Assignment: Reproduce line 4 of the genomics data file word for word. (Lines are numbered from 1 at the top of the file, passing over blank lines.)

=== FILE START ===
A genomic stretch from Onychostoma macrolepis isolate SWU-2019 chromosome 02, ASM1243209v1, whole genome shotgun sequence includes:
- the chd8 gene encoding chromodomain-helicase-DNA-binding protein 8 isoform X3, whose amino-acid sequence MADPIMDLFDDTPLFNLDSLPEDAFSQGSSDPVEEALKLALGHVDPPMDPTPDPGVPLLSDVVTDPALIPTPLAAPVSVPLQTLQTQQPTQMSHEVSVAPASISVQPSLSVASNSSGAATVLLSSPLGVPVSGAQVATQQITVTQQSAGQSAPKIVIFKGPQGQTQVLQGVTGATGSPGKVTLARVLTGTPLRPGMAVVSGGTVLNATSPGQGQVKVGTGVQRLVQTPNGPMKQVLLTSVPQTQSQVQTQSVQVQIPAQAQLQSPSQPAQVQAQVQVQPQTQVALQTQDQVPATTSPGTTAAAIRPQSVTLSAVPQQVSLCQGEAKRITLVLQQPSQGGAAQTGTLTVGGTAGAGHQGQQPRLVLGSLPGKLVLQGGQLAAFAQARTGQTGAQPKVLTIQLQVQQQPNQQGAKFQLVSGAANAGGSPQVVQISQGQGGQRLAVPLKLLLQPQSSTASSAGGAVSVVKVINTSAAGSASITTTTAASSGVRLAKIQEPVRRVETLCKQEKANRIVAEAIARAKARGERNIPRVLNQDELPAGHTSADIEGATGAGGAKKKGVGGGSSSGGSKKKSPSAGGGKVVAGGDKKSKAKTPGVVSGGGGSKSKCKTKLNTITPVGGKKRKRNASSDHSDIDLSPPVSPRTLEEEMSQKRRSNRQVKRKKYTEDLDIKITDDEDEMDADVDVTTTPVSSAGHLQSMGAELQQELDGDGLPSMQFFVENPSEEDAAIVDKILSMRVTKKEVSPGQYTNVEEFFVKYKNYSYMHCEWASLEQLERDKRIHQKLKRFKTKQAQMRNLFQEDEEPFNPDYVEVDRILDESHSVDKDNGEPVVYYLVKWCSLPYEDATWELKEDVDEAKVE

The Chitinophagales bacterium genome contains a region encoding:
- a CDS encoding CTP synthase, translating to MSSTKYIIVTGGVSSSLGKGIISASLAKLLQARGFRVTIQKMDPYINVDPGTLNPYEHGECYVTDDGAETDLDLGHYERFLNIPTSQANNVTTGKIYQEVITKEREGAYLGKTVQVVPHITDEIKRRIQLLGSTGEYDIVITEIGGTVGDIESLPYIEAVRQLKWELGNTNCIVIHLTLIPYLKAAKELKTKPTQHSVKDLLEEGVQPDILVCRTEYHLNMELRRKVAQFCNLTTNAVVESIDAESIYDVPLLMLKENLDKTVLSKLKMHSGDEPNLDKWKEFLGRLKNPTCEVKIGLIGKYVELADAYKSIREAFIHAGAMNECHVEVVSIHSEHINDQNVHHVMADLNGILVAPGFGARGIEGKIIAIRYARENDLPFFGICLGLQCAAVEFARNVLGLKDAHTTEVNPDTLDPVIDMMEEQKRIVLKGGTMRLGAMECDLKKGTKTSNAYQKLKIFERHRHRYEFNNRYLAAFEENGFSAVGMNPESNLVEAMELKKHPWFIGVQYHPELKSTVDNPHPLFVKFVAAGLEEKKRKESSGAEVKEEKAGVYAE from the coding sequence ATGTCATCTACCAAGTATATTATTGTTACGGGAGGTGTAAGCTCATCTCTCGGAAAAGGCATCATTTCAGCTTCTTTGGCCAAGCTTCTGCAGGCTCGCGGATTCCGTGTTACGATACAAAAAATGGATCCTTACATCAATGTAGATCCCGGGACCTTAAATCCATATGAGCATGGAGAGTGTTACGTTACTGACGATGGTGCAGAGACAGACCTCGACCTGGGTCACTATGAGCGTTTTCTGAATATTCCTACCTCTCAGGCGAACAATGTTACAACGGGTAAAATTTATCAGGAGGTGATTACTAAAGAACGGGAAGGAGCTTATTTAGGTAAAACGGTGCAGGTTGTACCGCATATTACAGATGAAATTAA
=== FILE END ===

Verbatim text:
- a CDS encoding CTP synthase, translating to MSSTKYIIVTGGVSSSLGKGIISASLAKLLQARGFRVTIQKMDPYINVDPGTLNPYEHGECYVTDDGAETDLDLGHYERFLNIPTSQANNVTTGKIYQEVITKEREGAYLGKTVQVVPHITDEIKRRIQLLGSTGEYDIVITEIGGTVGDIESLPYIEAVRQLKWELGNTNCIVIHLTLIPYLKAAKELKTKPTQHSVKDLLEEGVQPDILVCRTEYHLNMELRRKVAQFCNLTTNAVVESIDAESIYDVPLLMLKENLDKTVLSKLKMHSGDEPNLDKWKEFLGRLKNPTCEVKIGLIGKYVELADAYKSIREAFIHAGAMNECHVEVVSIHSEHINDQNVHHVMADLNGILVAPGFGARGIEGKIIAIRYARENDLPFFGICLGLQCAAVEFARNVLGLKDAHTTEVNPDTLDPVIDMMEEQKRIVLKGGTMRLGAMECDLKKGTKTSNAYQKLKIFERHRHRYEFNNRYLAAFEENGFSAVGMNPESNLVEAMELKKHPWFIGVQYHPELKSTVDNPHPLFVKFVAAGLEEKKRKESSGAEVKEEKAGVYAE from the coding sequence ATGTCATCTACCAAGTATATTATTGTTACGGGAGGTGTAAGCTCATCTCTCGGAAAAGGCATCATTTCAGCTTCTTTGGCCAAGCTTCTGCAGGCTCGCGGATTCCGTGTTACGATACAAAAAATGGATCCTTACATCAATGTAGATCCCGGGACCTTAAATCCATATGAGCATGGAGAGTGTTACGTTACTGACGATGGTGCAGAGACAGACCTCGACCTGGGTCACTATGAGCGTTTTCTGAATATTCCTACCTCTCAGGCGAACAATGTTACAACGGGTAAAATTTATCAGGAGGTGATTACTAAAGAACGGGAAGGAGCTTATTTAGGTAAAACGGTGCAGGTTGTACCGCATATTACAGATGAAATTAA